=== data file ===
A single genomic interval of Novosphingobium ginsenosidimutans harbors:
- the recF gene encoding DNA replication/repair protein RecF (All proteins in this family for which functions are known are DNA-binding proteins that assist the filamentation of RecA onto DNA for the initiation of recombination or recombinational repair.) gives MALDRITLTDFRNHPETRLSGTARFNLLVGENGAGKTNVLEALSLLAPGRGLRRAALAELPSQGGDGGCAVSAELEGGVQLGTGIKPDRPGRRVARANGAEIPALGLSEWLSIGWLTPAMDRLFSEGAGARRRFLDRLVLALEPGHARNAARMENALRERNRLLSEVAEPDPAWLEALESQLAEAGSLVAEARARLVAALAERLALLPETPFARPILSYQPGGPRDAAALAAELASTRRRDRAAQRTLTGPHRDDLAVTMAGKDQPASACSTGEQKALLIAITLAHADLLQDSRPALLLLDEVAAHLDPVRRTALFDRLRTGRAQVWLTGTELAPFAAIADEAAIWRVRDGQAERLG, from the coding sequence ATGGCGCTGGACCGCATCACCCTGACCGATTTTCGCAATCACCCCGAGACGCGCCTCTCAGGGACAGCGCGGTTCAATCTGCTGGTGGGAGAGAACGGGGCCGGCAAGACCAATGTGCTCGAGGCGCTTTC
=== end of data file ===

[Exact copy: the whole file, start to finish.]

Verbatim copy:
A single genomic interval of Novosphingobium ginsenosidimutans harbors:
- the recF gene encoding DNA replication/repair protein RecF (All proteins in this family for which functions are known are DNA-binding proteins that assist the filamentation of RecA onto DNA for the initiation of recombination or recombinational repair.) gives MALDRITLTDFRNHPETRLSGTARFNLLVGENGAGKTNVLEALSLLAPGRGLRRAALAELPSQGGDGGCAVSAELEGGVQLGTGIKPDRPGRRVARANGAEIPALGLSEWLSIGWLTPAMDRLFSEGAGARRRFLDRLVLALEPGHARNAARMENALRERNRLLSEVAEPDPAWLEALESQLAEAGSLVAEARARLVAALAERLALLPETPFARPILSYQPGGPRDAAALAAELASTRRRDRAAQRTLTGPHRDDLAVTMAGKDQPASACSTGEQKALLIAITLAHADLLQDSRPALLLLDEVAAHLDPVRRTALFDRLRTGRAQVWLTGTELAPFAAIADEAAIWRVRDGQAERLG, from the coding sequence ATGGCGCTGGACCGCATCACCCTGACCGATTTTCGCAATCACCCCGAGACGCGCCTCTCAGGGACAGCGCGGTTCAATCTGCTGGTGGGAGAGAACGGGGCCGGCAAGACCAATGTGCTCGAGGCGCTTTC